(Post by Bettina)
Having introduced Mike to my way of working it is now my turn to visit his workshop and see what he does. The first thing I saw was the lathe and after a quick demonstration of what it does, we began to see whether there was a way to combine drawing with it to create some hybrid objects. I started making marks using a colour pencil on the dowel as it spins, adding different pressure to create different tones. Mike then in relation to the marks cut into the dowel using different tools. We made a few versions of this, which ended with us using different colours with each colour representing a different tool to use. The process was fun, particularly the colouring part for me. The resulted objects looked like strange handles.
Next we decided to create some drawing tools. We wanted to draw using more of our arm movements, so we drilled holes into dowels to fit charcoal of different sizes into them. It turned out the charcoal was too brittle and was difficult to draw with. The charcoal would snap easily with part of it stuck in the dowel. I ended up stabbing the stuck charcoal with a screwdriver to create charcoal powder to then scattered on the paper by hitting the dowel with the hole to the ground against the paper. It created interesting marks.
Mike then on a whim decided to attach an off centre motor to the dowel to make the dowel wobble but the motor was not powerful enough to cause an effect. However this sparked the idea of creating automated mark making tools – Drawbot4000 and eventually Dustbot.
Drawbot 4000 is essentially a block of wood attached to a motor with legs and charcoal attached underneath. Its aim is to draw as it moves across a surface. Dustbot is similar but a wooden container holding charcoal powder that sprinkles charcoal as it moves along the surface. They are not robots per se and need refinement but they produced some promising results (see pictures).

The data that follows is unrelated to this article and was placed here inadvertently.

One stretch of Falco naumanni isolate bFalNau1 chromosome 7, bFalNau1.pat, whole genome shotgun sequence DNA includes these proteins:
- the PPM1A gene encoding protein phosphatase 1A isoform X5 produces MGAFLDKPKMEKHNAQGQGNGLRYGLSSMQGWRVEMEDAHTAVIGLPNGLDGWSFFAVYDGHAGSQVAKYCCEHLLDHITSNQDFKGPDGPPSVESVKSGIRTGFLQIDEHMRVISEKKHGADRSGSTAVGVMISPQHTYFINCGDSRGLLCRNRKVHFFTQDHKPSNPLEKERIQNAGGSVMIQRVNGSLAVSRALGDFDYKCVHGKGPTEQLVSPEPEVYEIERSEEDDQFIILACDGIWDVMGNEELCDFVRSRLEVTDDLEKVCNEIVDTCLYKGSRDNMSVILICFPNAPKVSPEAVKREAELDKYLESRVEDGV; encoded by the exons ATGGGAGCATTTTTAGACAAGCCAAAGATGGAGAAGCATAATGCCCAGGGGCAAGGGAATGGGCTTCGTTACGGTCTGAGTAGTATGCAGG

After the session, we both would like to further develop these automated drawing tools to make them move more efficiently and look into different shaped legs or drawing materials they could have.
Mike mentioned swarmbots. Swarm robotics involves coordinating a large amount of simple physical robots, where a desired collective behaviour emerges from interactions between these robots and their interactions with the environment. It would be interesting to have these robots react to marks I make, which could then resulting in me “conducting” these robots. Having these robots interacting with physical environment will be interesting too.
We also discussed the possibilities of experimenting with materials that react to the environment such as heat (thermochromic materials) and light (photochromic pigments/paint). Working with these materials would enable different experiences to the art work depending on the environment it is displayed in. However not being able to see the whole piece fully each time could mean the making process would be recorded in the form of a time lapse video perhaps.
I think we will have a lot of experimentation to do. Next meeting will be at the Kinetica Art Fair and I am sure we will find even more inspirations there.